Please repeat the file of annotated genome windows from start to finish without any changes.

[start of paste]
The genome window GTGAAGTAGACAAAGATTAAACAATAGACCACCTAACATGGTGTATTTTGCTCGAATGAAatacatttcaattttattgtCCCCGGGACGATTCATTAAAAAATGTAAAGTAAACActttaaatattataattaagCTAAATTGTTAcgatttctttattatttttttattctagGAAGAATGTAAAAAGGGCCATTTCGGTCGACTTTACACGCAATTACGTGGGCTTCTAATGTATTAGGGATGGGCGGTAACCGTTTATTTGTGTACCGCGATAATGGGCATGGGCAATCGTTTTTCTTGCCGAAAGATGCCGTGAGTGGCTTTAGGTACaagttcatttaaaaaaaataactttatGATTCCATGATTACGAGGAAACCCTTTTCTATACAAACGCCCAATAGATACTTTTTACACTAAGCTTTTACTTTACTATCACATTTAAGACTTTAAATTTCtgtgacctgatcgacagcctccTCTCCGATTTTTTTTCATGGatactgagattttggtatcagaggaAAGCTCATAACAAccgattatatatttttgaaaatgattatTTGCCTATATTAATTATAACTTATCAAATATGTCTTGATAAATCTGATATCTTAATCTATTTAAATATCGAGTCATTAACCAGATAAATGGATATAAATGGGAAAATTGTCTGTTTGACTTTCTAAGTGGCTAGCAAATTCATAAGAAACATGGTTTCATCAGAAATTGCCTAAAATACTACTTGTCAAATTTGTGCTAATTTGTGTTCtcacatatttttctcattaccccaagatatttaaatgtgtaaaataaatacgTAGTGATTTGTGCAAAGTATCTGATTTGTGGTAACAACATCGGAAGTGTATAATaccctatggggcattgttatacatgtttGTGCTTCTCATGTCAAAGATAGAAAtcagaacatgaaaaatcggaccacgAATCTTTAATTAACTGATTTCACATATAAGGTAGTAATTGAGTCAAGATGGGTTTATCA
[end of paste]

The genome window GTGAAGTAGACAAAGATTAAACAATAGACCACCTAACATGGTGTATTTTGCTCGAATGAAatacatttcaattttattgtCCCCGGGACGATTCATTAAAAAATGTAAAGTAAACActttaaatattataattaagCTAAATTGTTAcgatttctttattatttttttattctagGAAGAATGTAAAAAGGGCCATTTCGGTCGACTTTACACGCAATTACGTGGGCTTCTAATGTATTAGGGATGGGCGGTAACCGTTTATTTGTGTACCGCGATAATGGGCATGGGCAATCGTTTTTCTTGCCGAAAGATGCCGTGAGTGGCTTTAGGTACaagttcatttaaaaaaaataactttatGATTCCATGATTACGAGGAAACCCTTTTCTATACAAACGCCCAATAGATACTTTTTACACTAAGCTTTTACTTTACTATCACATTTAAGACTTTAAATTTCtgtgacctgatcgacagcctccTCTCCGATTTTTTTTCATGGatactgagattttggtatcagaggaAAGCTCATAACAAccgattatatatttttgaaaatgattatTTGCCTATATTAATTATAACTTATCAAATATGTCTTGATAAATCTGATATCTTAATCTATTTAAATATCGAGTCATTAACCAGATAAATGGATATAAATGGGAAAATTGTCTGTTTGACTTTCTAAGTGGCTAGCAAATTCATAAGAAACATGGTTTCATCAGAAATTGCCTAAAATACTACTTGTCAAATTTGTGCTAATTTGTGTTCtcacatatttttctcattaccccaagatatttaaatgtgtaaaataaatacgTAGTGATTTGTGCAAAGTATCTGATTTGTGGTAACAACATCGGAAGTGTATAATaccctatggggcattgttatacatgtttGTGCTTCTCATGTCAAAGATAGAAAtcagaacatgaaaaatcggaccacgAATCTTTAATTAACTGATTTCACATATAAGGTAGTAATTGAGTCAAGATGGGTTTATCA